MEXICO CITY (Reuters) – Mexico could soon close a contract for European pharmaceutical companies to produce vaccines and medicines in Mexico, a senior official told Reuters, as the Latin American country aims to be better prepared for future health crises.
Mexico ranks fifth globally in COVID-19 deaths and faced significant delays obtaining vaccines against the highly-contagious virus.
“We don’t want the next pandemic, which could be tomorrow or a 100 years from now, to catch us off guard,” said Iker Jimenez, head of global investment at Mexico’s foreign ministry.
Jimenez said in an interview late on Monday that the deal with the European Commission could be finalized in November or December, and would aim to convert Mexico into a regional hub for producing and packaging selected vaccines and medicines.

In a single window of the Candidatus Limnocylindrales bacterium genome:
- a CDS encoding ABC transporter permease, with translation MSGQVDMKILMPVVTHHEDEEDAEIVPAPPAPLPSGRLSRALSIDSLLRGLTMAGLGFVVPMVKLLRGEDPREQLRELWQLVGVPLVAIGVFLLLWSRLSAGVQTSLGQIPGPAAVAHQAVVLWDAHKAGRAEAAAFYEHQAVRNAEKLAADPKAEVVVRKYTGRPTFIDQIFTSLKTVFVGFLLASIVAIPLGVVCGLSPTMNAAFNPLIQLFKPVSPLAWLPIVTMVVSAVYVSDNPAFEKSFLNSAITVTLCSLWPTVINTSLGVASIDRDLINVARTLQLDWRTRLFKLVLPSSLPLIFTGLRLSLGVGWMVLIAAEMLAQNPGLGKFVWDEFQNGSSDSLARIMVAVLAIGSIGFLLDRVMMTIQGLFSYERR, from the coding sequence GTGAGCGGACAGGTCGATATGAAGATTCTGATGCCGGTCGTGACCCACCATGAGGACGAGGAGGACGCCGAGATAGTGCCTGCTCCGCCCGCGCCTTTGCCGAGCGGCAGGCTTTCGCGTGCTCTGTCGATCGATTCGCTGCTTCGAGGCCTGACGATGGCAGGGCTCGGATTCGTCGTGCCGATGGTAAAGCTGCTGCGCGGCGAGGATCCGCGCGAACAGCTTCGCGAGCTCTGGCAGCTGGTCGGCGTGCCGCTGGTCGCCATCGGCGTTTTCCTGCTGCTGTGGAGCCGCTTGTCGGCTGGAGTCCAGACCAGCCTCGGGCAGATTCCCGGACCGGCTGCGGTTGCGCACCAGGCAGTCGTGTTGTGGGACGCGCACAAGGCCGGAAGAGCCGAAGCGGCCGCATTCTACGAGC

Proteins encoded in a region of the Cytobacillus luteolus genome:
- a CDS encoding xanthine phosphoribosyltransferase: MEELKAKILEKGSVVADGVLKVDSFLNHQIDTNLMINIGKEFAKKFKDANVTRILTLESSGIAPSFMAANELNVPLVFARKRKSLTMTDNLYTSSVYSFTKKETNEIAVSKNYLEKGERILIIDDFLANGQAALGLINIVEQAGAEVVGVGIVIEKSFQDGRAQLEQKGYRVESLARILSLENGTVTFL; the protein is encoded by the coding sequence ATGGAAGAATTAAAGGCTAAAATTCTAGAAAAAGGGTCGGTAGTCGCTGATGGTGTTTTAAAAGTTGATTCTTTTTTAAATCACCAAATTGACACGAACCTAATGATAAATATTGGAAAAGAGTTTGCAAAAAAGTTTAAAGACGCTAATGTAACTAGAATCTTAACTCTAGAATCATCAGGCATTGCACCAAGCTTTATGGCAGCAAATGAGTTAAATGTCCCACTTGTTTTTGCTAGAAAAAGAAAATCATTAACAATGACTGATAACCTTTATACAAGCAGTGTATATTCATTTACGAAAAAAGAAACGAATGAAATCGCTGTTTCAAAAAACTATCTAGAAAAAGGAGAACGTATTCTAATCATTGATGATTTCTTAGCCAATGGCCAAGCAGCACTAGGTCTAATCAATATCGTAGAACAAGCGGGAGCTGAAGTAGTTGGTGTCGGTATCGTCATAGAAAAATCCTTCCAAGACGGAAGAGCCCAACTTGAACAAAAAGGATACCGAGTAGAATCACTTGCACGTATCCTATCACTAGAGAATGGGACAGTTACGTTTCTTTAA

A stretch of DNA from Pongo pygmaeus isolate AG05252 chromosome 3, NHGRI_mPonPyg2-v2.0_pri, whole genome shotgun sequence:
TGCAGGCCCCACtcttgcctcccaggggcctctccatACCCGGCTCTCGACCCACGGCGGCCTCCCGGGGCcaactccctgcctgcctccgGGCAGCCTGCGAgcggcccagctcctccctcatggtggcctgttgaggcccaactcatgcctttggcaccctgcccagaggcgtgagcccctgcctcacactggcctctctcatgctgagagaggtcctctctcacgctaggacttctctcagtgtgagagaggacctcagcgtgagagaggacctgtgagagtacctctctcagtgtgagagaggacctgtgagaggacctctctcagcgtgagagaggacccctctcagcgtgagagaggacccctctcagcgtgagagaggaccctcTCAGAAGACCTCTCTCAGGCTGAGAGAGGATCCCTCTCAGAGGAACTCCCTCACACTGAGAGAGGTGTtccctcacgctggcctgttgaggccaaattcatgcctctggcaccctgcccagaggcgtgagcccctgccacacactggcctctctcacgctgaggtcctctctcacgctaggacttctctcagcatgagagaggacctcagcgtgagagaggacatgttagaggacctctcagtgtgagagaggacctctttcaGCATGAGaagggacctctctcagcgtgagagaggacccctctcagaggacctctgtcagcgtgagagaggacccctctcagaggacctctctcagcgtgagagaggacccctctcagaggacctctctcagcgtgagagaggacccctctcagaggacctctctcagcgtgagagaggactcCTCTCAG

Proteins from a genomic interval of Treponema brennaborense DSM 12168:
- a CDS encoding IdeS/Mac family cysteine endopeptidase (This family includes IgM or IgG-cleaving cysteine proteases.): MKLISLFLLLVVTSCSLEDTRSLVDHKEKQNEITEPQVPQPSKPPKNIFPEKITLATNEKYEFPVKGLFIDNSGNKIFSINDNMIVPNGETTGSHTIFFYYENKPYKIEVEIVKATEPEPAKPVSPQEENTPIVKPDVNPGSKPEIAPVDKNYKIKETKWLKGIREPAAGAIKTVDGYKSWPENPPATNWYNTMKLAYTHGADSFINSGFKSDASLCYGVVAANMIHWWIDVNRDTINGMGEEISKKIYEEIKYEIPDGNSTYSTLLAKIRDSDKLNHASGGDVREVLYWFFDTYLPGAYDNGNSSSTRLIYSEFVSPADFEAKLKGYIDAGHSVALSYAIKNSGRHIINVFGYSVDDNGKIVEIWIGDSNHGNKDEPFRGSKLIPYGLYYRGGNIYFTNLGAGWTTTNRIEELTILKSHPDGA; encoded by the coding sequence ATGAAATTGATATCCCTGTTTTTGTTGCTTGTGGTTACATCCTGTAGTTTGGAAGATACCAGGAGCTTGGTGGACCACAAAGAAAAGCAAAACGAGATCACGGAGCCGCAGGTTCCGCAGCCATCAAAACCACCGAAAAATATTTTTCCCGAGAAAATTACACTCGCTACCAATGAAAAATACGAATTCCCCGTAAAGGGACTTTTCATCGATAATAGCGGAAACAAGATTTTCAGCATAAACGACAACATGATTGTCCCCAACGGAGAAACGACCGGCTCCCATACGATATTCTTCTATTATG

While Jimenez said he could not reveal the companies involved, Europe is home to pharmaceutical giants including AstraZeneca, Bayer and Janssen, owned by Johnson & Johnson.
In June, European Commission President Ursula von der Leyen stressed the bloc’s desire to promote vaccine and medicine production in Latin America by investing more in the region.
Jimenez, whose office is also tasked with promoting electric vehicles in Mexico, added he is confident Mexico can boost electric car sales from 5% currently to 50% by 2030.
Mexico is Latin America’s top automaker, and the sector is key driver of the country’s industrial output and high-value exports.
Jimenez’s team has invited electric car producers like Tesla to set up shop in the country, and ministry officials met last month with Uber executives to discuss migrating drivers to zero emission vehicles.
In a sign of things to come, Jimenez said Canadian transport company BRP last week announced plans to build a first-of-its-kind $65 million plant in Queretaro state to manufacture electric motorcycles and batteries for electric vehicles.
(Reporting by Diego Ore; Editing by Josie Kao)
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